The Benefit of the Power Nap

young Japanese businesswoman sleeping on the desk

An action that previously would have been grounds for termination in many work places is now being considered for its health and performance benefits. Several companies are now acknowledging the benefits gained from a short nap during the workday, which include increased alertness, enhanced brainpower, and fewer sick days.

Although it is widely recommended that adults sleep for at least eight hours every night, research has shown that most individuals suffer from broken sleep and fail to get a good night’s rest. For these individuals, a short nap during office hours may help. A quick 15 to 20 minute power nap can provide the boost needed to effectively complete your workday.

Believers in this philosophy feel that a well-rested employee is a pleasant employee, noting that if you’re sleep deprived, you’re going to be moody and less productive. Several progressive companies are now seeking to reap the benefits of napping by offering perks such as designated nap or “renewal rooms” to their employees.  Some companies simply encourage or allow employees to nap at their desks.  The average time recommended for a healthy nap is 10 to 30 minutes.  The longer the nap is, the more likely the chances of waking up groggy.

In addition to enhancing performance, studies indicate people who nap can also receive advantages that improve their overall health such as lower blood pressure, a boost to the immune system, a decrease in the risk of developing heart disease and a reduction in stress levels.

Napping offers various benefits for your health. However, receiving adequate sleep at night is just as important.  If you are experiencing sleep deprivation, please contact your physician or sleep professional. To schedule an appointment at The Jamaica Hospital Medical Center’s Sleep Center, call 718-206-5916.

All content of this newsletter is intended for general information purposes only and is not intended or implied to be a substitute for professional medical advice, diagnosis or treatment. Please consult a medical professional before adopting any of the suggestions on this page. You must never disregard professional medical advice or delay seeking medical treatment based upon any content of this newsletter. PROMPTLY CONSULT YOUR PHYSICIAN OR CALL 911 IF YOU BELIEVE YOU HAVE A MEDICAL EMERGENCY.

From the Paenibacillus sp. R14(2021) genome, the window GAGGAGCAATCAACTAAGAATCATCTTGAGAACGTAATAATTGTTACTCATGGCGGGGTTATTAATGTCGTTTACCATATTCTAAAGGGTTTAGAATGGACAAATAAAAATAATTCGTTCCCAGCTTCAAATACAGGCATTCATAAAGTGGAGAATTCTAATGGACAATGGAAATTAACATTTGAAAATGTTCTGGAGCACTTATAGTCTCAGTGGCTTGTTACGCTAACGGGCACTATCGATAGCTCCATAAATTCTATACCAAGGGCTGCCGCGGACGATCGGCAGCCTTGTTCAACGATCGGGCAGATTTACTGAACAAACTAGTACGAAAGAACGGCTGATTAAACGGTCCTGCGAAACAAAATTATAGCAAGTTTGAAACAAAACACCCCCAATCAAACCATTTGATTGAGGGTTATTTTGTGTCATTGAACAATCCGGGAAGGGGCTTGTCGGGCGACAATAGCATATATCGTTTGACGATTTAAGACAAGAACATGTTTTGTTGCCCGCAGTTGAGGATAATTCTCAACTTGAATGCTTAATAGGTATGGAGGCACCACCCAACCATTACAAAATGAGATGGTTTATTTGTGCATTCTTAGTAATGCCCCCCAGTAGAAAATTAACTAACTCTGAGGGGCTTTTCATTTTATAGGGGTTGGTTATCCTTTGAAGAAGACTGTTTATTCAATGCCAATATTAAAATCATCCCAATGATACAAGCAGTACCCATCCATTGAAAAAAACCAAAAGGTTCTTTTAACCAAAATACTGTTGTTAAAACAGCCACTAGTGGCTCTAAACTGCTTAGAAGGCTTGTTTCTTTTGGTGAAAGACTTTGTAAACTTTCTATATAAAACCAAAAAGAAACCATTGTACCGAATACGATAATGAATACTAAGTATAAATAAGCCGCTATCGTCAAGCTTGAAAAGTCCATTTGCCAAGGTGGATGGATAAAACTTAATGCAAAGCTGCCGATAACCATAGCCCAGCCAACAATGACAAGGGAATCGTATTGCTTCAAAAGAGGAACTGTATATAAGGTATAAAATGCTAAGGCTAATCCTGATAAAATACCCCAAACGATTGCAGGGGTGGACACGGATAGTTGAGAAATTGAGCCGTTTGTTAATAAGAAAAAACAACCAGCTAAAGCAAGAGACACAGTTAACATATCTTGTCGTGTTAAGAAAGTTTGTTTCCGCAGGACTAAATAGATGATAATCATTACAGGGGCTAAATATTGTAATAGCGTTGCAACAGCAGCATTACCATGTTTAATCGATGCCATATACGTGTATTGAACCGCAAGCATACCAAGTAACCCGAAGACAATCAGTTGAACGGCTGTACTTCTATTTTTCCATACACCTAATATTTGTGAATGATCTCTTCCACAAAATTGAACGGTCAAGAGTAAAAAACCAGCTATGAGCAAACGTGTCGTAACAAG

Napping -Not Just for Kids

young Japanese businesswoman sleeping on the desk

An office protocol, that normally would have been grounds for termination, is now being considered for its many benefits. Several companies are now acknowledging the health benefits of a short nap during the workday, which include increased alertness, enhanced brainpower, and fewer sick days.
It is recommended that adults sleep for at least eight hours every night, however, research has shown that most individuals suffer from broken sleep and fail to get a good night’s rest. For these individuals, a short nap can help. A quick 15 to 20 minute power nap can provide the boost needed to effectively complete your workday.

There are several progressive companies, such as British Airways, Nike, Pizza Hut and Google, who are now seeking to reap these benefits. These companies have created designated nap rooms or “renewal rooms” for their employees, allowed their employees to bring a nap mat for the office, or simply encouraged their employees to sleep at their desk.

Some employers are now encouraging napping for the wellness of their employees. People who take daily 30-minute naps are 37 percent less likely to die from heart disease than those who don’t nap, according to a study published in the Archives of Internal Medicine in 2007. Naps can also boost the immune system—theoretically leading to fewer sick days—and propel employees into their most alert, energetic, and creative states, say nap advocates. Believers in this protocol feel that a well-rested employee is a pleasant employee, noting that if you’re sleep deprived, you’re going to be moody.

Napping Further Explained
Naps can be broken down into four categories:

  • Planned napping, also known as preemptive napping, involves taking a nap before you get sleepy. It is a good thing to do if you know you’re going to have a late night.
  • Emergency napping is exactly as it sounds— taking a nap when you’re so sleepy that you can’t properly engage in your current activity.
  • Habitual napping is the practice of taking a nap at the same time every day.
  • Appetitive napping is the act of napping strictly for enjoyment.

As noted, napping increases alertness, learning capacity, memory and performance— and we have known this now for several decades. Naps can also reduce stress, as well as lower blood pressure, which is important for our overall health. So, with the research and results on “power napping,” it is safe to say that a well-rested employee is a more productive employee.

All content of this newsletter is intended for general information purposes only and is not intended or implied to be a substitute for professional medical advice, diagnosis or treatment. Please consult a medical professional before adopting any of the suggestions on this page. You must never disregard professional medical advice or delay seeking medical treatment based upon any content of this newsletter. PROMPTLY CONSULT YOUR PHYSICIAN OR CALL 911 IF YOU BELIEVE YOU HAVE A MEDICAL EMERGENCY.